Avoiding the use of dental dam due to lack of patient acceptance has been challenged. Reuter noted that patients actually prefer the use of a dental dam for restorative procedures [34] and others have found that many patients prefer dams for dental treatment based on previous favorable experiences with them [35,36] Positive attitudes about dental dam usage by dentists and increased patient experience are major factors that could lead to increased acceptance [37].

Another negative view that dentists have about the use of dental dam is often expressed in terms of being a ‘waste of time’ rather than a valuable component of high quality dental treatment [24] The application of a dental dam takes mere minutes-even in the hands of an inexperienced clinician and the loss of time is compensated for by the many advantages inherent in the use of a dental dam, including increased visibility, decreased salivary contamination of the site, as well as retraction of soft tissues [34].

Use of dental dam during surgical implant placement

In this case report the use of a dental dam during the surgical placement of a dental implant provided convenient access to the surgical field, decreased the risk of aspiration or ingestion of a dropped instrument, and maintained a less contaminated environment. The dental dam did not present a problem during the exposure of treatment radiographs.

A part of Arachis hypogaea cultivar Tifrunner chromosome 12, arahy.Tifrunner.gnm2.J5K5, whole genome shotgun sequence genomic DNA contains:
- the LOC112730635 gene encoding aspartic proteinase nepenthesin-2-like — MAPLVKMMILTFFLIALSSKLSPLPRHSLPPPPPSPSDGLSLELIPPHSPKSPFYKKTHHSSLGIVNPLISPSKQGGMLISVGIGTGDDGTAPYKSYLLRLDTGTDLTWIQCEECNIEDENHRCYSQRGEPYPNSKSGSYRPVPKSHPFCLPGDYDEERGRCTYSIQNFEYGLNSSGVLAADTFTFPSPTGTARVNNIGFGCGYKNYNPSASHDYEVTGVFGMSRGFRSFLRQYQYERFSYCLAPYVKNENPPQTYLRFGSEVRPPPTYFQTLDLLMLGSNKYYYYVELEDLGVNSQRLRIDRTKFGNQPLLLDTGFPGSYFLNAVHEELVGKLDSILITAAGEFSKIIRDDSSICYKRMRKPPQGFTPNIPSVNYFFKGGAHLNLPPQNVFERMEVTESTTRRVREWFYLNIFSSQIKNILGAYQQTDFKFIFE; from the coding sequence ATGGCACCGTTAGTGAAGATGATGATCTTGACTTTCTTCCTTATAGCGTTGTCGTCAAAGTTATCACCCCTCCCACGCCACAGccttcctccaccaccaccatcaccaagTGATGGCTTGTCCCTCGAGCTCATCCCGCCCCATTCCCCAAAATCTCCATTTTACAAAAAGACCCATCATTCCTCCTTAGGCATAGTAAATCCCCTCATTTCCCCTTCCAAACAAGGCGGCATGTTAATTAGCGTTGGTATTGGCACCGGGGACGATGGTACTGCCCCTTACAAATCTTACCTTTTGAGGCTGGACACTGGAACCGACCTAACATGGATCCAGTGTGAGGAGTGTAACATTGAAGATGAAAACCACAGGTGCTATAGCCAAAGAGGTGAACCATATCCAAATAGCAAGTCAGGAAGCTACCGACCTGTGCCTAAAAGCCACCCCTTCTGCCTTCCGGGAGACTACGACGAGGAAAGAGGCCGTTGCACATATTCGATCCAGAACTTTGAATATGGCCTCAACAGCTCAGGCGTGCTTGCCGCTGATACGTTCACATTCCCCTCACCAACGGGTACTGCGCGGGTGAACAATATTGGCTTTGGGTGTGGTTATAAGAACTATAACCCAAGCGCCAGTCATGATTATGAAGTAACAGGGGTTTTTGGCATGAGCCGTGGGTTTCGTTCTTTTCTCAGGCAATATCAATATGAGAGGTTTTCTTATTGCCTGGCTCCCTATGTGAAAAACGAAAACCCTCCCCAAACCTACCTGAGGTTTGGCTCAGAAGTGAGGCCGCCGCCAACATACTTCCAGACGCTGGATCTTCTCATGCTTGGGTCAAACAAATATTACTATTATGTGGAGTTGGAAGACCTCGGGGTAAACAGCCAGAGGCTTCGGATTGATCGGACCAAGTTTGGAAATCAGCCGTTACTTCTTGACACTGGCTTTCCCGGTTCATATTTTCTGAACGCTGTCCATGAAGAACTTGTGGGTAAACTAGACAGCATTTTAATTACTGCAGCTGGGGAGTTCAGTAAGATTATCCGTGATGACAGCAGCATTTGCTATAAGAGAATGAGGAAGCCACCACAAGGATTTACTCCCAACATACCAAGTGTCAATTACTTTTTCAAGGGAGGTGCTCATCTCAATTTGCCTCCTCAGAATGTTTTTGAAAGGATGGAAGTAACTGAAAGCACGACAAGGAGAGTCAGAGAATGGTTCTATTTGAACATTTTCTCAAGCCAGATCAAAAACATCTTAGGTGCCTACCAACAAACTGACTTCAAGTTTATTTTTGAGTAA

Use of a dental dam during implant placement does require the presence of proximal teeth for dental dam clamps. Further, a dental dam may not provide a fluid-tight osteotomy site – similar to that accomplished during endodontic procedures – but that problem can be addressed using a sealant such as OraSeal® Calk and Putty (Ultradent Products, South Jordan, UT) along the edges of the dam.

It has been pointed out that there are situations in which the use of a dental dam may not be feasible during a dental procedure [35]. Such a situation would be expected in an edentulous patient. If, however, the value of having a dam in place during the implant placement is important, one could consider providing dental dam clamp anchor by temporarily placing orthodontic mini screws in suitable alveolar ridge locations.

While one would expect improved implant outcomes by reducing bacterial contamination with dental dam isolation, no study could be found addressing this issue. The value of reducing the risk of accidental swallowing/aspiration of small instruments can be recognized in that such events would open the dentist to litigation as well as dealing with the economic cost to remedy the acute and long-standing issues attributed to an accident [37]. Recently, a patient sued her dentist after swallowing an untethered implant screwdriver that she was not able to regurgitate. In addition, the dentist failed to immediately refer the patient to a hospital emergency department and subsequent surgery to remove it required a week-long hospital stay [38]. Treatment related to aspiration or ingestion of a dental instrument can be very costly [39] so increasing the use of dental dams should help prevent the untoward occurrence of aspirated or ingested instruments [40].